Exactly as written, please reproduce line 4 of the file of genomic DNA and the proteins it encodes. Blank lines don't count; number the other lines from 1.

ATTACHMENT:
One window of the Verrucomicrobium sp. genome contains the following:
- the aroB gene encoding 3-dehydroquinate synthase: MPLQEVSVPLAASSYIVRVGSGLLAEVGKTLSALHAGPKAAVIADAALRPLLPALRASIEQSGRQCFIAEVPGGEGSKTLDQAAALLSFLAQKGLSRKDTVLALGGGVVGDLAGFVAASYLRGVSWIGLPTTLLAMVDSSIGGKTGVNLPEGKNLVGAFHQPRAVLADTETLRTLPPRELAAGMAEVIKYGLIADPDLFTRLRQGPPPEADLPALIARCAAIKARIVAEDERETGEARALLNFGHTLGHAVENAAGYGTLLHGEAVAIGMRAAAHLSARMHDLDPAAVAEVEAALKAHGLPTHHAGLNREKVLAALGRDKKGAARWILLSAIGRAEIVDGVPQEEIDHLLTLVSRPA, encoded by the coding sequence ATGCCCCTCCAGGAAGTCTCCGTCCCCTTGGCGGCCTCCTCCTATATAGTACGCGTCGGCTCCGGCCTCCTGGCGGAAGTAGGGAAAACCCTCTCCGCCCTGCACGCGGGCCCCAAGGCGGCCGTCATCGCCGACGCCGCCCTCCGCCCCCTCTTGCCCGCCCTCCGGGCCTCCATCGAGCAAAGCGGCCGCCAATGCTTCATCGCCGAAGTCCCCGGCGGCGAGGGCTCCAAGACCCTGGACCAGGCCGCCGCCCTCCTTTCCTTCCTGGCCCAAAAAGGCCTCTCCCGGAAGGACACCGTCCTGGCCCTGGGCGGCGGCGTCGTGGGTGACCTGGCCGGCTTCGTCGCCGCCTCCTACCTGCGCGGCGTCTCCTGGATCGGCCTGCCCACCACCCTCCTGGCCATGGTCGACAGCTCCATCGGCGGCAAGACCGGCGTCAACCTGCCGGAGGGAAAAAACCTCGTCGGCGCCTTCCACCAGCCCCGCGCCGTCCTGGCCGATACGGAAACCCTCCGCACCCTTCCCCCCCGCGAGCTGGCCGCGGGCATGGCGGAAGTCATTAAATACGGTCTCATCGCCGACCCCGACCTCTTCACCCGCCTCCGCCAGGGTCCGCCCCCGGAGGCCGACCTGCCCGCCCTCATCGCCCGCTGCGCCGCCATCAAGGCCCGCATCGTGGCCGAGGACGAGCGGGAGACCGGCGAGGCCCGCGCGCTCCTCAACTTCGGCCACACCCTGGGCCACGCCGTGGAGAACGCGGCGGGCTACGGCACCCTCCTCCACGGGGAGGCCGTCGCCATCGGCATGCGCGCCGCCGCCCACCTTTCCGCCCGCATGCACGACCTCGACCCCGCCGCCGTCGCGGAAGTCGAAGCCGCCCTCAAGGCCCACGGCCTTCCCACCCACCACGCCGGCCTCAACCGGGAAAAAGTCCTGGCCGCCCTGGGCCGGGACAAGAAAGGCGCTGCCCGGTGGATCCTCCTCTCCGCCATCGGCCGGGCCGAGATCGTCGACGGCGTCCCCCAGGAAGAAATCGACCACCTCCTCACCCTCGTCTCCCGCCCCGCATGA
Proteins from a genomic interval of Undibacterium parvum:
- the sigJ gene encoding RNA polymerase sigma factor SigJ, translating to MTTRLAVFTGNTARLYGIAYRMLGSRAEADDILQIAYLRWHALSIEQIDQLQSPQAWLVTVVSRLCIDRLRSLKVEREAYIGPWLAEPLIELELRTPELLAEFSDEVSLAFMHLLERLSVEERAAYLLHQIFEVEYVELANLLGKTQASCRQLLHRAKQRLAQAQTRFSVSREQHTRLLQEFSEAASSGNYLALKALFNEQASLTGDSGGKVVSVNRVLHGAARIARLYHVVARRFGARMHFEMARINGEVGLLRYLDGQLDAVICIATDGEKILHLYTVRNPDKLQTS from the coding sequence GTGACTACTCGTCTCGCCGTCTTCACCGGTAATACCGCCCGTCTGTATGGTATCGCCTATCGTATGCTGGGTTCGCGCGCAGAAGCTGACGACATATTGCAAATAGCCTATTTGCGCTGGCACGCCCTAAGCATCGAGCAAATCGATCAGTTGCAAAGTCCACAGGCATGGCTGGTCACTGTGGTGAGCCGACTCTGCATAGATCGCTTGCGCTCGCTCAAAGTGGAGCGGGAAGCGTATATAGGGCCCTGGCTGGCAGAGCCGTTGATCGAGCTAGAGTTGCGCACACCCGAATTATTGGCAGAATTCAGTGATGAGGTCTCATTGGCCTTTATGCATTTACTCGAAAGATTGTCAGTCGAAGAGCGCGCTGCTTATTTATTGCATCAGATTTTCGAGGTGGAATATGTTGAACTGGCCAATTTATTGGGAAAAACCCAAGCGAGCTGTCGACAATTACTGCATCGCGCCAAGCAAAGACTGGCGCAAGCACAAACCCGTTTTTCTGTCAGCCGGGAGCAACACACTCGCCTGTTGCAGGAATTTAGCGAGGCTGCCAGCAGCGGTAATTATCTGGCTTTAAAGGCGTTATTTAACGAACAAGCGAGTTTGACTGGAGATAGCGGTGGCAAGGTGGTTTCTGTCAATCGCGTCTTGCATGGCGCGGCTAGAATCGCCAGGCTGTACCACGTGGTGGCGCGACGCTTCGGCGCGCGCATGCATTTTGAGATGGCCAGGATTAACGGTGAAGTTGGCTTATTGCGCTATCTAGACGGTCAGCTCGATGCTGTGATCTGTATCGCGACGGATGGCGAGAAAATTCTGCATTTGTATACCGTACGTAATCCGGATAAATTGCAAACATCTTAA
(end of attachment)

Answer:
- the sigJ gene encoding RNA polymerase sigma factor SigJ, translating to MTTRLAVFTGNTARLYGIAYRMLGSRAEADDILQIAYLRWHALSIEQIDQLQSPQAWLVTVVSRLCIDRLRSLKVEREAYIGPWLAEPLIELELRTPELLAEFSDEVSLAFMHLLERLSVEERAAYLLHQIFEVEYVELANLLGKTQASCRQLLHRAKQRLAQAQTRFSVSREQHTRLLQEFSEAASSGNYLALKALFNEQASLTGDSGGKVVSVNRVLHGAARIARLYHVVARRFGARMHFEMARINGEVGLLRYLDGQLDAVICIATDGEKILHLYTVRNPDKLQTS from the coding sequence GTGACTACTCGTCTCGCCGTCTTCACCGGTAATACCGCCCGTCTGTATGGTATCGCCTATCGTATGCTGGGTTCGCGCGCAGAAGCTGACGACATATTGCAAATAGCCTATTTGCGCTGGCACGCCCTAAGCATCGAGCAAATCGATCAGTTGCAAAGTCCACAGGCATGGCTGGTCACTGTGGTGAGCCGACTCTGCATAGATCGCTTGCGCTCGCTCAAAGTGGAGCGGGAAGCGTATATAGGGCCCTGGCTGGCAGAGCCGTTGATCGAGCTAGAGTTGCGCACACCCGAATTATTGGCAGAATTCAGTGATGAGGTCTCATTGGCCTTTATGCATTTACTCGAAAGATTGTCAGTCGAAGAGCGCGCTGCTTATTTATTGCATCAGATTTTCGAGGTGGAATATGTTGAACTGGCCAATTTATTGGGAAAAACCCAAGCGAGCTGTCGACAATTACTGCATCGCGCCAAGCAAAGACTGGCGCAAGCACAAACCCGTTTTTCTGTCAGCCGGGAGCAACACACTCGCCTGTTGCAGGAATTTAGCGAGGCTGCCAGCAGCGGTAATTATCTGGCTTTAAAGGCGTTATTTAACGAACAAGCGAGTTTGACTGGAGATAGCGGTGGCAAGGTGGTTTCTGTCAATCGCGTCTTGCATGGCGCGGCTAGAATCGCCAGGCTGTACCACGTGGTGGCGCGACGCTTCGGCGCGCGCATGCATTTTGAGATGGCCAGGATTAACGGTGAAGTTGGCTTATTGCGCTATCTAGACGGTCAGCTCGATGCTGTGATCTGTATCGCGACGGATGGCGAGAAAATTCTGCATTTGTATACCGTACGTAATCCGGATAAATTGCAAACATCTTAA